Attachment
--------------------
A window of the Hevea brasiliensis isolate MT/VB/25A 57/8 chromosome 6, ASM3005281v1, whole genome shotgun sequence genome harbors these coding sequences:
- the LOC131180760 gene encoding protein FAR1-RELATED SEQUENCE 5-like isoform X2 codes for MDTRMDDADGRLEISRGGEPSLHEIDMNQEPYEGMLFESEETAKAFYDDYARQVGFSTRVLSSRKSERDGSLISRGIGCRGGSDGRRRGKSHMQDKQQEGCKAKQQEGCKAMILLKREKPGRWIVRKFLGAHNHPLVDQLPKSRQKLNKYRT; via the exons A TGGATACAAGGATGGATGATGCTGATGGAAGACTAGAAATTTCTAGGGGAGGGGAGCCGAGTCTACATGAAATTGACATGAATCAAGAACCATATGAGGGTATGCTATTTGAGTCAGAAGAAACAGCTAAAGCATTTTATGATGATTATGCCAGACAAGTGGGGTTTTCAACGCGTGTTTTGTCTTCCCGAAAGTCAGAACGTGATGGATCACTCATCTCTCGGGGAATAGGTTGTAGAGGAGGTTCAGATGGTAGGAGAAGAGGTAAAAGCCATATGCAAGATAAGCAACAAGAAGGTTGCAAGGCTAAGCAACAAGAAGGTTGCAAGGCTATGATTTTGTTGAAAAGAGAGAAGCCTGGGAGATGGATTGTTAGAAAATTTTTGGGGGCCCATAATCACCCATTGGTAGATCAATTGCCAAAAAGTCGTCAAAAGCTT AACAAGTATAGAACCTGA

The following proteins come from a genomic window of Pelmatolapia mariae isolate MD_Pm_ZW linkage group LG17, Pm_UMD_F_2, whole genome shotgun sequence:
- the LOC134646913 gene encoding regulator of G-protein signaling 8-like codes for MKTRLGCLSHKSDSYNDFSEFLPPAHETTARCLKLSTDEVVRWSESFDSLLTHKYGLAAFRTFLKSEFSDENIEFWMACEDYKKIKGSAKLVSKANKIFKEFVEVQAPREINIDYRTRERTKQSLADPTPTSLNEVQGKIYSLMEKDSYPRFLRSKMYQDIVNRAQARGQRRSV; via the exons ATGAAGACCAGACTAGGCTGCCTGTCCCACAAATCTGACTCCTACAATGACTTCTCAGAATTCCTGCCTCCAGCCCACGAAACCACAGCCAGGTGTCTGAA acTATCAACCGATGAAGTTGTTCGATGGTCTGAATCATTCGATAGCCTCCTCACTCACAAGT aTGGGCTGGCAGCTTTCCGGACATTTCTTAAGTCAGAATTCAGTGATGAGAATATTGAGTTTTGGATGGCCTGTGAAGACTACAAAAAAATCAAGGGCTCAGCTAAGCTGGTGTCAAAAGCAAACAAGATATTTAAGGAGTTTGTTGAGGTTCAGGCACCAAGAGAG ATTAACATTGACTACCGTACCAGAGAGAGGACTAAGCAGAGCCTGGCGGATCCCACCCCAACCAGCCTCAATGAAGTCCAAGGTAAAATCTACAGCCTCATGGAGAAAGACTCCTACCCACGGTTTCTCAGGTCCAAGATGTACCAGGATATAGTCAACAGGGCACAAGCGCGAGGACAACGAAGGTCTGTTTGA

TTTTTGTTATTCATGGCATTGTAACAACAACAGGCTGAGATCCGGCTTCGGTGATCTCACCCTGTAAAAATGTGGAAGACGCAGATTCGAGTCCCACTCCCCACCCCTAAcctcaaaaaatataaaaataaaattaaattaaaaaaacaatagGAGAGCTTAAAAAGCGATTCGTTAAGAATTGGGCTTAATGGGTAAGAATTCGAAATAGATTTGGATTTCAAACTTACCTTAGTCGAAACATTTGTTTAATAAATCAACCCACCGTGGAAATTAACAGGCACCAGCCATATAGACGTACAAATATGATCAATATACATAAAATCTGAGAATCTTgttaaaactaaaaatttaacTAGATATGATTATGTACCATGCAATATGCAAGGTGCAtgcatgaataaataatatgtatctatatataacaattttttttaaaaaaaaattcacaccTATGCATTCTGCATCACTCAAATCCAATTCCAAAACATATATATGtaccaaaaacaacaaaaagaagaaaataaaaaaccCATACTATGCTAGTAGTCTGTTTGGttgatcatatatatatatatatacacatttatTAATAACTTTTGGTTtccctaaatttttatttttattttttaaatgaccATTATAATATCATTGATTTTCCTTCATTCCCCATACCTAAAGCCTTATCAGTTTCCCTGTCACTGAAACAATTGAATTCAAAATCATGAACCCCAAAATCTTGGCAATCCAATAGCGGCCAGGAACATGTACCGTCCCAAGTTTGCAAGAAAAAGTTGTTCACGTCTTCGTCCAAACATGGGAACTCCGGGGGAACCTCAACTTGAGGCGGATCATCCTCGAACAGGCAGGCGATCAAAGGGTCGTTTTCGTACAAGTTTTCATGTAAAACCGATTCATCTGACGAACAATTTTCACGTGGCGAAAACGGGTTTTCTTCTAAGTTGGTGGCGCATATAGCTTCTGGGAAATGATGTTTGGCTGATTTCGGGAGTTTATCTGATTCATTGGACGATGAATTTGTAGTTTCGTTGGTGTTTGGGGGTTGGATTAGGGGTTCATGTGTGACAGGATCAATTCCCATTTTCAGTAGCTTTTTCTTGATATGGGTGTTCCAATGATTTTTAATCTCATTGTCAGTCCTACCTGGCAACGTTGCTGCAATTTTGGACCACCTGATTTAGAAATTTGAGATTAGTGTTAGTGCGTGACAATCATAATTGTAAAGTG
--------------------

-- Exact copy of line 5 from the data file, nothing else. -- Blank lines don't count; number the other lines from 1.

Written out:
TTTTTGTTATTCATGGCATTGTAACAACAACAGGCTGAGATCCGGCTTCGGTGATCTCACCCTGTAAAAATGTGGAAGACGCAGATTCGAGTCCCACTCCCCACCCCTAAcctcaaaaaatataaaaataaaattaaattaaaaaaacaatagGAGAGCTTAAAAAGCGATTCGTTAAGAATTGGGCTTAATGGGTAAGAATTCGAAATAGATTTGGATTTCAAACTTACCTTAGTCGAAACATTTGTTTAATAAATCAACCCACCGTGGAAATTAACAGGCACCAGCCATATAGACGTACAAATATGATCAATATACATAAAATCTGAGAATCTTgttaaaactaaaaatttaacTAGATATGATTATGTACCATGCAATATGCAAGGTGCAtgcatgaataaataatatgtatctatatataacaattttttttaaaaaaaaattcacaccTATGCATTCTGCATCACTCAAATCCAATTCCAAAACATATATATGtaccaaaaacaacaaaaagaagaaaataaaaaaccCATACTATGCTAGTAGTCTGTTTGGttgatcatatatatatatatatacacatttatTAATAACTTTTGGTTtccctaaatttttatttttattttttaaatgaccATTATAATATCATTGATTTTCCTTCATTCCCCATACCTAAAGCCTTATCAGTTTCCCTGTCACTGAAACAATTGAATTCAAAATCATGAACCCCAAAATCTTGGCAATCCAATAGCGGCCAGGAACATGTACCGTCCCAAGTTTGCAAGAAAAAGTTGTTCACGTCTTCGTCCAAACATGGGAACTCCGGGGGAACCTCAACTTGAGGCGGATCATCCTCGAACAGGCAGGCGATCAAAGGGTCGTTTTCGTACAAGTTTTCATGTAAAACCGATTCATCTGACGAACAATTTTCACGTGGCGAAAACGGGTTTTCTTCTAAGTTGGTGGCGCATATAGCTTCTGGGAAATGATGTTTGGCTGATTTCGGGAGTTTATCTGATTCATTGGACGATGAATTTGTAGTTTCGTTGGTGTTTGGGGGTTGGATTAGGGGTTCATGTGTGACAGGATCAATTCCCATTTTCAGTAGCTTTTTCTTGATATGGGTGTTCCAATGATTTTTAATCTCATTGTCAGTCCTACCTGGCAACGTTGCTGCAATTTTGGACCACCTGATTTAGAAATTTGAGATTAGTGTTAGTGCGTGACAATCATAATTGTAAAGTG